How to Navigate the Onboarding of New Staff

Flexible working has been a hot topic for a while now, before lockdown happened and we were
forced to work from home, but there is no doubt that the current pandemic has had, and will
continue to have, a dramatic effect on the way we work.

Having a remote workforce can have massive benefits if it’s done right, such as reducing employee
turnover, lower organisation costs and increasing productivity of staff. But with all the benefits of
working from home, effectively onboarding new staff also needs to be prioritised. Implementing
an onboarding program cements the relationship between the employee and the employer from the
beginning and opens lines of communication that can keep the employee engaged in the long term.

The on boarding process in every organisation needs to be adapted to suit the times and allow new
staff to establish real connections with other members of the team, stakeholders, and management.

The benefit of having a successful onboarding process means that it is easier than ever for a new
employee to connect and collaborate with people across the org and not just those sitting in the
same corner of the building as them.

Here are some points to consider when onboarding new employees:

Make sure they’re set up

First impressions are just as important for the onboarding experience as they are during the
interview process, a disorganised or unplanned first day could leave a negative impression of the
organisation. It’s vital at this stage to supply the tools and internal connections required to allow the
new start to succeed in the role. It is important to make sure that your employee is set up to
integrate right away into the company culture, as well as having the facilities to participate in any
training on processes and procedures.

There has been a lot of pressure over the last few months for employers to find new and inventive
ways to engage with employees. When looking at setting a new hire up, they’ll need to be clued up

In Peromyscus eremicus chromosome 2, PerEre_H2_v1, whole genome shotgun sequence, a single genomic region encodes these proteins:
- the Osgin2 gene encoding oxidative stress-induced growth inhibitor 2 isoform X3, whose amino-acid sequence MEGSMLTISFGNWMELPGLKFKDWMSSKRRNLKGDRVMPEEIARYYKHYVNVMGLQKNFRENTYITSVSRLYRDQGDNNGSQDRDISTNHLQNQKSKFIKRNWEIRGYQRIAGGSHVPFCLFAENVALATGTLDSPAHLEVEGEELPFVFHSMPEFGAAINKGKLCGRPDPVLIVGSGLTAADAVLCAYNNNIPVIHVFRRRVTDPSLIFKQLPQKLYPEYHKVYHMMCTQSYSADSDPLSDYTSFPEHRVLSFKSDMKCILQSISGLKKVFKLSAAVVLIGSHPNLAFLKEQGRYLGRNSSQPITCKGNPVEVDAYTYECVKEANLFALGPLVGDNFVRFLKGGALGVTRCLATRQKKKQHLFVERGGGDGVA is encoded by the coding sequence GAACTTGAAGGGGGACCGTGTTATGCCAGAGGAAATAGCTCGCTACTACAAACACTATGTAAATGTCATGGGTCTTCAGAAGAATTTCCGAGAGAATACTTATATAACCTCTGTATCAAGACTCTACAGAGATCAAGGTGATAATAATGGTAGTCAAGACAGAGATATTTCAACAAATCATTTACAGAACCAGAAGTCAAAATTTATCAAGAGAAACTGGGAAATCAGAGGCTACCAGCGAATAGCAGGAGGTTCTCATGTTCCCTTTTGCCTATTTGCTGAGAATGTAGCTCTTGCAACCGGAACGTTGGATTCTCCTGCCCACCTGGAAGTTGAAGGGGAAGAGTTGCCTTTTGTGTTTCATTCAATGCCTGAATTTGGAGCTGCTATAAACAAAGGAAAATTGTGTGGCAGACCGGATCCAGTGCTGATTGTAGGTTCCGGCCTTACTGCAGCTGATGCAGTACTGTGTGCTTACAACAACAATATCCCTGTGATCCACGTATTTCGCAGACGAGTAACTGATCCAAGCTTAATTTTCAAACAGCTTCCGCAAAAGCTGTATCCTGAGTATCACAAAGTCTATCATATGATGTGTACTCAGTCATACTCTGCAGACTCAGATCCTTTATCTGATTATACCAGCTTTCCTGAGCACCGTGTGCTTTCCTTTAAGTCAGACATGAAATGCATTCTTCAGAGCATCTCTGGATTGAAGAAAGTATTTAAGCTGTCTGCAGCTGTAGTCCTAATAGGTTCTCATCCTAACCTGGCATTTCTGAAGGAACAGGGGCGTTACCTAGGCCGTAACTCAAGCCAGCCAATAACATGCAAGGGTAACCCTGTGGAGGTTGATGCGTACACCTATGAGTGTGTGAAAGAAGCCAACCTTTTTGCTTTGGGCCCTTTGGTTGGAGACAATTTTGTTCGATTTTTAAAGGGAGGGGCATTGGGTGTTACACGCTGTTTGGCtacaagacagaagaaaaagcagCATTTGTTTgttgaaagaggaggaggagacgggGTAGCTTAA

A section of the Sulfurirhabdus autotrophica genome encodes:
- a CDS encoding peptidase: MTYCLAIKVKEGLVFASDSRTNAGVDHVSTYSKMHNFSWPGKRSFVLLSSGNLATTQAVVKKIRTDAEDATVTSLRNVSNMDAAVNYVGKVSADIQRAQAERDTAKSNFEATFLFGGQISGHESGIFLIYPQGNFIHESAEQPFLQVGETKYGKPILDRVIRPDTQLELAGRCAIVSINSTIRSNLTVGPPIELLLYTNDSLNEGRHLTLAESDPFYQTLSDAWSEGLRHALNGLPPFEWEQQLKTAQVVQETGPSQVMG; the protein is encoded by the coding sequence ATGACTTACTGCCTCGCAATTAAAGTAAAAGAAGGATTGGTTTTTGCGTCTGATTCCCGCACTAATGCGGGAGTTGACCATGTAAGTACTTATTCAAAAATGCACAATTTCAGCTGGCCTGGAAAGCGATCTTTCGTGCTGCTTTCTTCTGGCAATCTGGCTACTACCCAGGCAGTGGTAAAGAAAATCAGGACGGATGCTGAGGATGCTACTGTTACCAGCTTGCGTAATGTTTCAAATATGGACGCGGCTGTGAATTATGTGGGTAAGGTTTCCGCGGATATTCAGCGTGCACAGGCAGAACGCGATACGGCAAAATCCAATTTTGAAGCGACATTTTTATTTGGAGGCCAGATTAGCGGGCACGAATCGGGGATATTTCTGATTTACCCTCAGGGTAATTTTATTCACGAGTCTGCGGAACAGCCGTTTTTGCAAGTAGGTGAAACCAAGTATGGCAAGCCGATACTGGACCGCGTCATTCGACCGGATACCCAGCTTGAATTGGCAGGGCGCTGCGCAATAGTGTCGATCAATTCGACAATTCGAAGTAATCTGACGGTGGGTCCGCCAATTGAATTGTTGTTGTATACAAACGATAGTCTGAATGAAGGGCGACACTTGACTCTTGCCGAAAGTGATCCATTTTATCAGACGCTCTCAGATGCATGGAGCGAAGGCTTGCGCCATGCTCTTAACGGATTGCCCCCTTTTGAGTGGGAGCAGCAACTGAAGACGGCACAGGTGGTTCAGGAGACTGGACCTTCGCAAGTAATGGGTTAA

on company history, HR information and mission, vision and values, but more importantly what
you’d want them to do with the information and who they can speak to with questions or queries.

Getting creative with personalised videos, quizzes and interaction with peers will help people engage
with material in the same way that they would real life.

The most effective and seamless onboarding processes that I’ve seen have been where employees
had a clear plan of action, email/ system log ins, and even laptops etc ahead of their start date. It’s
important to consider what tools they’ll need and get them to them ahead of their start date.

Communicate as often as possible

One thing that continues to be missed from working in the office is the lack of daily chit chat that
not only improved wellbeing, but also brought about innovation and the chance to socialise and
share ideas. The expression “two heads are better than one” is so vital here, and ultimately,
nothing can replace face to face communication, but having regular contact with your employees
is vital to embedding them successfully into the business.

Encourage them to switch off

It can be difficult to manage your work and home life from one space, especially if you’re new in an
organisation and looking to get off to a good start. With no clear division between the end of the
working day and home life, bosses should be encouraging people to shut their laptops, emails or
get involved in an activity before or after work to create some sense or routine.

Make use of technology and Implement digital training

Many people are completely new to working from home, so it can be seen as a great opportunity to
enhance already existing training, and to transform and increase engagement and education within
the team.

It is important when considering options here to look at the team and set out learning objectives
beforehand. Initially, many teams opt for video conferencing as their training solution, which is great
for short information-sharing sessions, or meetings. However, most companies are looking for a rich
learning experience to train employees on deeper, high impact skills that they were previously doing
in onsite workshops, and a video call in comparison does not always compare.

The most effective training structures I’ve seen have been on online platforms that incorporate
virtual instructor-led workshops, content such as articles and videos, group projects, and mentoring
and coaching – all designed to make it engaging and educational.


Categories: Employee, Employer, HR

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